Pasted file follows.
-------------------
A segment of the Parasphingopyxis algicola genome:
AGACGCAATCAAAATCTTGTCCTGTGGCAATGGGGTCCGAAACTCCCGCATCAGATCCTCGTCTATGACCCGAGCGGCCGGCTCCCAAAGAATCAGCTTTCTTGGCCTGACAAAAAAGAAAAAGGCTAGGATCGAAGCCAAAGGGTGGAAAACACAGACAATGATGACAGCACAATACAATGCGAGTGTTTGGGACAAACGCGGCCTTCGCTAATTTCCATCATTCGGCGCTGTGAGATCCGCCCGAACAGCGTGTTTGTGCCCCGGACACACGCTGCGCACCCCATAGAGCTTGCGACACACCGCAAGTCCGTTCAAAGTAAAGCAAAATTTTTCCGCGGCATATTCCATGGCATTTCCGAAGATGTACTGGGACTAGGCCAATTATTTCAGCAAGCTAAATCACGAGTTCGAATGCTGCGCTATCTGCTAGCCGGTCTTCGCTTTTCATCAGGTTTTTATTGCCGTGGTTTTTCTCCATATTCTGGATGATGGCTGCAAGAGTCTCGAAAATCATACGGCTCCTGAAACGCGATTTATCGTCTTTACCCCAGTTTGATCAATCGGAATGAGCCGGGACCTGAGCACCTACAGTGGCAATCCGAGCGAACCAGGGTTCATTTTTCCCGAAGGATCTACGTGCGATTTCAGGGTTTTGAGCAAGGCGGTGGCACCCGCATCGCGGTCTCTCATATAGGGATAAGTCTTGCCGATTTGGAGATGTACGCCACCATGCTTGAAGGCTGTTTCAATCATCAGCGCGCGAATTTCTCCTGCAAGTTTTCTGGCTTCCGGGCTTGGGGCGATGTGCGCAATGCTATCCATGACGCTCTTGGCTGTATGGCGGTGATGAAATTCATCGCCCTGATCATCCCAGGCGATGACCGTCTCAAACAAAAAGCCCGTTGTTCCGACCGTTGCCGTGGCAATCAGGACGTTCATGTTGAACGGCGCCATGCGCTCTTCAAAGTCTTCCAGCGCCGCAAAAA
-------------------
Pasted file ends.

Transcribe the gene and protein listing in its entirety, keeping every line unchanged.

A segment of the Parasphingopyxis algicola genome:
AGACGCAATCAAAATCTTGTCCTGTGGCAATGGGGTCCGAAACTCCCGCATCAGATCCTCGTCTATGACCCGAGCGGCCGGCTCCCAAAGAATCAGCTTTCTTGGCCTGACAAAAAAGAAAAAGGCTAGGATCGAAGCCAAAGGGTGGAAAACACAGACAATGATGACAGCACAATACAATGCGAGTGTTTGGGACAAACGCGGCCTTCGCTAATTTCCATCATTCGGCGCTGTGAGATCCGCCCGAACAGCGTGTTTGTGCCCCGGACACACGCTGCGCACCCCATAGAGCTTGCGACACACCGCAAGTCCGTTCAAAGTAAAGCAAAATTTTTCCGCGGCATATTCCATGGCATTTCCGAAGATGTACTGGGACTAGGCCAATTATTTCAGCAAGCTAAATCACGAGTTCGAATGCTGCGCTATCTGCTAGCCGGTCTTCGCTTTTCATCAGGTTTTTATTGCCGTGGTTTTTCTCCATATTCTGGATGATGGCTGCAAGAGTCTCGAAAATCATACGGCTCCTGAAACGCGATTTATCGTCTTTACCCCAGTTTGATCAATCGGAATGAGCCGGGACCTGAGCACCTACAGTGGCAATCCGAGCGAACCAGGGTTCATTTTTCCCGAAGGATCTACGTGCGATTTCAGGGTTTTGAGCAAGGCGGTGGCACCCGCATCGCGGTCTCTCATATAGGGATAAGTCTTGCCGATTTGGAGATGTACGCCACCATGCTTGAAGGCTGTTTCAATCATCAGCGCGCGAATTTCTCCTGCAAGTTTTCTGGCTTCCGGGCTTGGGGCGATGTGCGCAATGCTATCCATGACGCTCTTGGCTGTATGGCGGTGATGAAATTCATCGCCCTGATCATCCCAGGCGATGACCGTCTCAAACAAAAAGCCCGTTGTTCCGACCGTTGCCGTGGCAATCAGGACGTTCATGTTGAACGGCGCCATGCGCTCTTCAAAGTCTTCCAGCGCCGCAAAAA